Green in Pikine: Disaster risk reduction in Senegal

In my second day in Dakar, Senegal, a massive but short-lived rain-storm hit the city and suddenly we found ourselves driving in half a meter of water in the main-streets of the city. It had got hotter and hotter, increasingly humid and then simply bucketed down for about 4 hours.

Earlier that day in the same steamy heat, we had visited an Oxfam Disaster Risk Reduction Program which tries to address this flash-flooding problem directly. In the commune of Pikine, an overflow urban area of the main city of Dakar, around 1.2 million people live, the majority in ‘unauthorized’ housing, in mainly unsealed sandy streets with little or no drainage. While the government would like them not to be there, they have not been moved because there really is nowhere else to go.

Unfortunately, heavy rain has nowhere else to go either. A combination of this huge sub-city being built in a low lying area with it having a very high water table means that draining away flood-water takes months. The heavy rains they now experience have really become a problem in the last seven years, regularly affecting around 200,000 people.

So people are often find themselves living in a metre of water – sometimes more. Their latrines flood, sewage floats around them, their houses are uninhabitable on the lower floors and people have to move in with others if they have no upper floor. We saw many houses destroyed – a combination of poor construction and regular inundation.

When we arrived – before the afternoon’s rain-storm – we were confronted with several roads under a foot or more of green putrid water from the previous rains more than a month ago. A school playground under half a metre or more of the same, and school buildings effectively abandoned because of the flooding. The children simply don’t go to school now and haven’t for months in some areas.

Oxfam’s partner, EVE (Eau, Vie, Enviroment) runs a very impressive program with a small team to help the people in this city adapt and cope with this problem.  They have come up with low-cost practical solutions to address the challenges, invested in community capacity-building to mobilise local resources and used this experience to advocate an effective approach with the local and national committees for flood control. In three years they have gone from 3 districts in the commune to 8, and they are highly regarded within the line Ministries. Their methodologies are now being incorporated into national and local action plans and can be replicated across the city.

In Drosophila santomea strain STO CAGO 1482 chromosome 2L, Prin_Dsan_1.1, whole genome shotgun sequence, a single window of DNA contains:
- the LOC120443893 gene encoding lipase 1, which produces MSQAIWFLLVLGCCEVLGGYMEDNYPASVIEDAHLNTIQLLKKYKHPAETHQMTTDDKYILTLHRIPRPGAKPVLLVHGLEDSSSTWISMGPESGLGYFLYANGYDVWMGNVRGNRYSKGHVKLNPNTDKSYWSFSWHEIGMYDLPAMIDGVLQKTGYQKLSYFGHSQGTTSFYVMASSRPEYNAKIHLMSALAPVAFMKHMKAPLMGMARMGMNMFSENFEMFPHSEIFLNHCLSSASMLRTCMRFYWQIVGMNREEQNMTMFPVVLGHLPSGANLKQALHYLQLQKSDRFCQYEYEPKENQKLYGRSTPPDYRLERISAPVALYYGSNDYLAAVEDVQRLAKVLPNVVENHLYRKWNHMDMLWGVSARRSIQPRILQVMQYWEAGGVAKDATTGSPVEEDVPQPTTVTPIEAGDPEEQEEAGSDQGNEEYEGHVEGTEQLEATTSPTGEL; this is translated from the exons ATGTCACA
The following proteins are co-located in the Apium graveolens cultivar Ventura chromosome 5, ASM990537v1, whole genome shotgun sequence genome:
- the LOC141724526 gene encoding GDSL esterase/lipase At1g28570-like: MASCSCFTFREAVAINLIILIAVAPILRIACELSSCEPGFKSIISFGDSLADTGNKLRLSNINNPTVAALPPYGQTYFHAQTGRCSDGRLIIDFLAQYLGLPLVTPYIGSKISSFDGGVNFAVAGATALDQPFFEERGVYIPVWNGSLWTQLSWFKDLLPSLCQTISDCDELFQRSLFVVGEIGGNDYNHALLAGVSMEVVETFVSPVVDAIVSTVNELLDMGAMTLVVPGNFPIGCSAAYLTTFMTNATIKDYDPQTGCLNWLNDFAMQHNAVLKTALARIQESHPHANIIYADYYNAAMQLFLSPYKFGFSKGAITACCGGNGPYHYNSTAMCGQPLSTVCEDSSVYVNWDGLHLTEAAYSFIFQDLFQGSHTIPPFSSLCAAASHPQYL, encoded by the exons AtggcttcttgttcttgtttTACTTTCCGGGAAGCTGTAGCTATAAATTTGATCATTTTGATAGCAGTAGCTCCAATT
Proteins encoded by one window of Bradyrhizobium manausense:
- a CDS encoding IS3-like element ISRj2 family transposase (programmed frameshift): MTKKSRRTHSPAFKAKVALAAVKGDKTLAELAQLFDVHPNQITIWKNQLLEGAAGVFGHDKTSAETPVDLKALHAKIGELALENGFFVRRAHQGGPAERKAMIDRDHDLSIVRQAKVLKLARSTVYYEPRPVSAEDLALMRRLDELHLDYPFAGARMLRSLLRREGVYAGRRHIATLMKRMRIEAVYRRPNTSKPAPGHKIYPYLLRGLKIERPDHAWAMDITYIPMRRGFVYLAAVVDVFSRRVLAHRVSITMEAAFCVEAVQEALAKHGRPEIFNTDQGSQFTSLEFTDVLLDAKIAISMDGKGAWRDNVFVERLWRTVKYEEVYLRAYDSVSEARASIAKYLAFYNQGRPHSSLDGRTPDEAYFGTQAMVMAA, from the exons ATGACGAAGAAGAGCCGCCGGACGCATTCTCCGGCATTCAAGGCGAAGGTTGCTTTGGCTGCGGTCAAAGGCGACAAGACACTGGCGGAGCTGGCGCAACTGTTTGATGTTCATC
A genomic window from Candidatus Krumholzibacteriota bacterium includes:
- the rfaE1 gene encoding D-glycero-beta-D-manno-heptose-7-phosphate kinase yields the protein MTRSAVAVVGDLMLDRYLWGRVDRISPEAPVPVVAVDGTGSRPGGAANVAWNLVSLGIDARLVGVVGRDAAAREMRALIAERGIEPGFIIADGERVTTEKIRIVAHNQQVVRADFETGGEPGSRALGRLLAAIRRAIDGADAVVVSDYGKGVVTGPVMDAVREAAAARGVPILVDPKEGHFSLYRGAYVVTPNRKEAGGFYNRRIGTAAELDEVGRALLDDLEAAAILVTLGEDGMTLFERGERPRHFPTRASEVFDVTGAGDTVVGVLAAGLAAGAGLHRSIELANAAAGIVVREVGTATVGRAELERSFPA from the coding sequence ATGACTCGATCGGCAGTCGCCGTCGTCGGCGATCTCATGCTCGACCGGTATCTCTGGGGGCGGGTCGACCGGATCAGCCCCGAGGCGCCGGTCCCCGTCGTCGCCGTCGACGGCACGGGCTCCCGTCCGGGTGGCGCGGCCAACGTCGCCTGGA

These involve working in the communities and the local authorities to mobilise volunteer labour and a limited amount of resources to backfill the flooded streets, pump out houses and public buildings.

The project employs an engineer who is supervising the cleaning and re-opening of existing drainage, and building new drains in a gravity driven network of drains to get the water out quickly. The labour also comes from the community. A contractor is hired to clean out the flooded latrines and to raise them above water level and piped into new higher septic tanks. EVE have also organised local volunteers to clear away huge amounts of rubbish to reduce the likelihood of further blockage of the drains.

Much of this work is accompanied by education from EVE on sanitation and hygiene, focussing on the needs of women.

As part of the community mobilising and advocacy, EVE creates opportunities for dialogue between the communities and the district and national officials.

The program is run by Oxfam America as part of the One Oxfam program in Senegal, funded by the Gates Foundation (around US$500,000) targeting 3000 families, although the benefit has been spread across many districts in the city. For the worst affected people they have developed a cash-transfer program to help people cope with loss of livelihood etc. It is incredibly good value for money and has a demonstration effect that will work across Senegal and the region.

Usually we think of the hazards of climate change in terms of rural flooding such as in Pakistan last year.  But it is the first example I have seen of an urban climate change adaptation program and it shows that there are affordable solutions to the challenges ahead.

Given the urban inundations that are likely from climate change as more cities experience worsening weather there is a lot to learn from Pikine.

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